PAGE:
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    Mr. Hans Konow: Precisely, and we, as you say, acknowledge that this was an excellent step. What we're looking for is a fairly narrow, targeted-application CCA rate benefit on an incentive basis for pollution control equipment. What we find today as we deal with the expectations of Canadians and the evolving regulatory requirements for new investment is that we think there's a case that can be made that we should treat equipment design to improve environmental performance in an enhanced fashion. That is the case in the United States and in other jurisdictions. It's meant to incent as well as compel.

    The regulatory stick is used to compel; the fiscal stick is used to encourage and incent better performance in terms of our environmental responsibilities.

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    Hon. John McKay: Can you give me an example of what you're talking about?

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    Mr. Hans Konow: Certainly. If you were looking at, for instance, a fossil-based plant, you could have post-combustion cleanup technologies like scrubbers and bag houses, and things that take the waste stream, clean it up, and remove the pollutants from being released into the atmosphere. Equally, you could have front-end technologies like low-NOx burners that reduce the creation of the pollutants that might be released.

    We're not trying to be specific. We're just saying that a class of investment that serves to reduce or mitigate environmental impacts could qualify for this incentive class.

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    Hon. John McKay: That wasn't captured in last year's budget.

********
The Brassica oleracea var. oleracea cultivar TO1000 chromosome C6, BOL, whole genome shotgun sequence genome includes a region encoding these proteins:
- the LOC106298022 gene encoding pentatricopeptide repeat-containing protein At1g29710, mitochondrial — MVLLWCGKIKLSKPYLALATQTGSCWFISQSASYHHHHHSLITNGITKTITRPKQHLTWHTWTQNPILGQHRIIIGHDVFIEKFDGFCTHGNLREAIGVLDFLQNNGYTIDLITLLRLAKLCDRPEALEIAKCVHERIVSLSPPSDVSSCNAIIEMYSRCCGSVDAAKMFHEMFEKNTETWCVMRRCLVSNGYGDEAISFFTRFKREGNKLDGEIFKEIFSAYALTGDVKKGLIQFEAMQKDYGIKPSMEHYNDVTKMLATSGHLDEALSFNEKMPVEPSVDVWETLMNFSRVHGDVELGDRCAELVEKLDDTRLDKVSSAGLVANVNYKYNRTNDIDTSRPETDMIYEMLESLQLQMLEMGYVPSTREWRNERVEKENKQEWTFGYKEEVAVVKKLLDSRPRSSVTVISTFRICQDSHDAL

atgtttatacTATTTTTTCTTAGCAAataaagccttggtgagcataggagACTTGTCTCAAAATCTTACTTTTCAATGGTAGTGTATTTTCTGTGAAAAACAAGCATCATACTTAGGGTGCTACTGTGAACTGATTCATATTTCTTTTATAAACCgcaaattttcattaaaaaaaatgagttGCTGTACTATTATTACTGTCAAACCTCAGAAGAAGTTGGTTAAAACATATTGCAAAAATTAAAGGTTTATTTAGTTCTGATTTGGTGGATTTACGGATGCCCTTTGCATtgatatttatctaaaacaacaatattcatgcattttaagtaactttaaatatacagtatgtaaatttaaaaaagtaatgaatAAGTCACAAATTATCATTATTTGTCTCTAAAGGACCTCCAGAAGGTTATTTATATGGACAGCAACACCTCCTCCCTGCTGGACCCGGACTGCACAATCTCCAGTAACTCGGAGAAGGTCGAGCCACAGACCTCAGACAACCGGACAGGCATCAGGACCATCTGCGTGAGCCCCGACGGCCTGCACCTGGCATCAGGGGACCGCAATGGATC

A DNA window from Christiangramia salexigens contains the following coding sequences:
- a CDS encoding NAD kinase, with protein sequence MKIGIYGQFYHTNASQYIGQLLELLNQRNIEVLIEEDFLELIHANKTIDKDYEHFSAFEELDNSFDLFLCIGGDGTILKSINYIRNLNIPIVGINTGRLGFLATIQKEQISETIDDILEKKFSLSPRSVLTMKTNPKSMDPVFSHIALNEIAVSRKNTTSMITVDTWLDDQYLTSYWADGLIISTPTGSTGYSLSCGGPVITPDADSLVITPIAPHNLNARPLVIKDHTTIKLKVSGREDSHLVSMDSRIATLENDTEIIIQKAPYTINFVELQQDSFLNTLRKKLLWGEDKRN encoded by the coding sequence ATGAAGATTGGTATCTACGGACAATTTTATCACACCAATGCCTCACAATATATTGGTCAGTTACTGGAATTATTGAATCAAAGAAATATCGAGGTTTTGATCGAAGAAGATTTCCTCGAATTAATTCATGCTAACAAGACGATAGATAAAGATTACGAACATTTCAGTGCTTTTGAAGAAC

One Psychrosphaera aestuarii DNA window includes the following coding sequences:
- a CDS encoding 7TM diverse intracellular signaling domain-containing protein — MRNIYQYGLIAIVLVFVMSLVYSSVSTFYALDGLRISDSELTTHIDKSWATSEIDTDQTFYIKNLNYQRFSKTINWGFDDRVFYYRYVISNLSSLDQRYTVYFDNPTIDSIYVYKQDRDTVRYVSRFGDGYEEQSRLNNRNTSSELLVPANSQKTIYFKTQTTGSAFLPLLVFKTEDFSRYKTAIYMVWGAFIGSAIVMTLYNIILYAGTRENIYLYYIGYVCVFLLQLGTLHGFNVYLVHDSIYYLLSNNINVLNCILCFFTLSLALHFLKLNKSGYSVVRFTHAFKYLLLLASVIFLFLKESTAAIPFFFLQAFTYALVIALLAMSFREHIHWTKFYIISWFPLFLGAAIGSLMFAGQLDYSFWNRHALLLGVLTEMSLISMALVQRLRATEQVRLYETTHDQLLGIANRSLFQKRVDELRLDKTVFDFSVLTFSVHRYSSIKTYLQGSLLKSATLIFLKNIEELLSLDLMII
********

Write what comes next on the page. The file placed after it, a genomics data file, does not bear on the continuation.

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    Mr. Hans Konow: It was not, no.

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    Hon. John McKay: Okay.

    You also have some thoughts about the advanced-metering infrastructure. I kind of understand that in a general way. Am I to understand that you, in effect, want a two-year writeoff for that stuff, in the order of a 45% CCA rate for communications software?

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    Mr. Hans Konow: What we're looking for is essentially to treat software as it's treated elsewhere in the tax system. Basically, I'm told, class 45 is the write-off category for it.

    What we're saying is that because it's called an electrical meter, it has been treated at the same rate as wire and cable or chunks of steel, which have far longer lives than the effective life of software. So within the meter, the housing itself, we're only asking for 12%—in other words, for the physical component of it. The software we would see being turned over quite rapidly; therefore, we think it would be useful to treat it the same way we treat other software within the tax system.

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    Hon. John McKay: I don't really understand electric meters in my own house.

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    Mr. Hans Konow: These will help you.

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    Hon. John McKay: So you will be able to substitute software into a meter such as that, or, I'm assuming, into far more sophisticated metering systems for larger enterprises and would effectively be able to change that software every two years—or you would be encouraged, if you will, to change that software almost every two years—if you went to a 45% CCA rate. Is that what it boils down to?

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    Mr. Hans Konow: Yes. In fact it would be done through remote means. It would allow the company, as it comes up with more sophisticated approaches to energy pricing offerings—for instance, on peak, off peak, conservation strategies—to work with the customer to create and optimize the best possible solution for that customer. As the technology evolves—it's early days with these meters—you need to continue to upgrade, just as you do with most other software computers, etc.

    Somewhere in the two- to three-year range, it's probably not unreasonable to expect you'd have significant software changeover.

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    Hon. John McKay: Thank you.

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    The Chair: Thank you, Mr. McKay.

    Mr. Solberg.

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    Mr. Monte Solberg (Medicine Hat, CPC): Thanks very much, Mr. Chairman.